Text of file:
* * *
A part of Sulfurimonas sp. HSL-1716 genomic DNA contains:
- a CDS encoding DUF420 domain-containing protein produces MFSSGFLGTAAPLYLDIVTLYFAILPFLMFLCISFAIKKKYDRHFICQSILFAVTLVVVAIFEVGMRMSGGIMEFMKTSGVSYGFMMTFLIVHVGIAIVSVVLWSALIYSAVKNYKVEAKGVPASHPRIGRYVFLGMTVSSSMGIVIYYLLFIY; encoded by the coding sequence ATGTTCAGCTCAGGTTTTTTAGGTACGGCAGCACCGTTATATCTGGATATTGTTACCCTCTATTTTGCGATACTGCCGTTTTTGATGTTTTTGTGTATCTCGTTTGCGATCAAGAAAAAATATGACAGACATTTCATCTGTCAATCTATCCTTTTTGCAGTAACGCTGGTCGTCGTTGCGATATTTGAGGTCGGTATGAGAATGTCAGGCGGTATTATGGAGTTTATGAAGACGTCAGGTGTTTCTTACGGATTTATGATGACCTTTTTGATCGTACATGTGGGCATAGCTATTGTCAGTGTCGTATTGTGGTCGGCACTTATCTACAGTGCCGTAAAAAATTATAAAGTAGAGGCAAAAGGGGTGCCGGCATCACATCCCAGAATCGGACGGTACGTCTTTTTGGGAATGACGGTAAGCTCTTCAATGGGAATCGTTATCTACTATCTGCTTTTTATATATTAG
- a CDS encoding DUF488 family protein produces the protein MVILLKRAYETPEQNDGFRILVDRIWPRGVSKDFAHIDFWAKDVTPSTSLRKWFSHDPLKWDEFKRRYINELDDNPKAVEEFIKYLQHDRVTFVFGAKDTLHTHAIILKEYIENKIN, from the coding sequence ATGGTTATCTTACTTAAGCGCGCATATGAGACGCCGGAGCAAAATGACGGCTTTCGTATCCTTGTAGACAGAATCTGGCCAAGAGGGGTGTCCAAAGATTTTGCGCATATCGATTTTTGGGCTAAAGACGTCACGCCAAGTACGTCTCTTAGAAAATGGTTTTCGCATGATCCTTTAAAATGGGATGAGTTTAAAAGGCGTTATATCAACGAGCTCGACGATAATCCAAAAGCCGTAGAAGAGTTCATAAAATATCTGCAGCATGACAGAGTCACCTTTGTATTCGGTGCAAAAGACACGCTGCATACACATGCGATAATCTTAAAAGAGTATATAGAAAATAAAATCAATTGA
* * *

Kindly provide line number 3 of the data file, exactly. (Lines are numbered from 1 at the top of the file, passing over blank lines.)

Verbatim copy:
- a CDS encoding DUF488 family protein produces the protein MVILLKRAYETPEQNDGFRILVDRIWPRGVSKDFAHIDFWAKDVTPSTSLRKWFSHDPLKWDEFKRRYINELDDNPKAVEEFIKYLQHDRVTFVFGAKDTLHTHAIILKEYIENKIN, from the coding sequence ATGGTTATCTTACTTAAGCGCGCATATGAGACGCCGGAGCAAAATGACGGCTTTCGTATCCTTGTAGACAGAATCTGGCCAAGAGGGGTGTCCAAAGATTTTGCGCATATCGATTTTTGGGCTAAAGACGTCACGCCAAGTACGTCTCTTAGAAAATGGTTTTCGCATGATCCTTTAAAATGGGATGAGTTTAAAAGGCGTTATATCAACGAGCTCGACGATAATCCAAAAGCCGTAGAAGAGTTCATAAAATATCTGCAGCATGACAGAGTCACCTTTGTATTCGGTGCAAAAGACACGCTGCATACACATGCGATAATCTTAAAAGAGTATATAGAAAATAAAATCAATTGA